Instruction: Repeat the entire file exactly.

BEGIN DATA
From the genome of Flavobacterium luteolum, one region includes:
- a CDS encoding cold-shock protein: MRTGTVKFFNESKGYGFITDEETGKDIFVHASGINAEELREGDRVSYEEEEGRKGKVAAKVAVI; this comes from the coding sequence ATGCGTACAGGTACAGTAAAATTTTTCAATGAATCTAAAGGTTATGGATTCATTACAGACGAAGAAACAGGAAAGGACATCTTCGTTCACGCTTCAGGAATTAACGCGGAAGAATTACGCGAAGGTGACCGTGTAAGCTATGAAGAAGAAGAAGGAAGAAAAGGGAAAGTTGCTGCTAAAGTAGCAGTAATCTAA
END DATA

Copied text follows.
From the genome of Flavobacterium luteolum, one region includes:
- a CDS encoding cold-shock protein: MRTGTVKFFNESKGYGFITDEETGKDIFVHASGINAEELREGDRVSYEEEEGRKGKVAAKVAVI; this comes from the coding sequence ATGCGTACAGGTACAGTAAAATTTTTCAATGAATCTAAAGGTTATGGATTCATTACAGACGAAGAAACAGGAAAGGACATCTTCGTTCACGCTTCAGGAATTAACGCGGAAGAATTACGCGAAGGTGACCGTGTAAGCTATGAAGAAGAAGAAGGAAGAAAAGGGAAAGTTGCTGCTAAAGTAGCAGTAATCTAA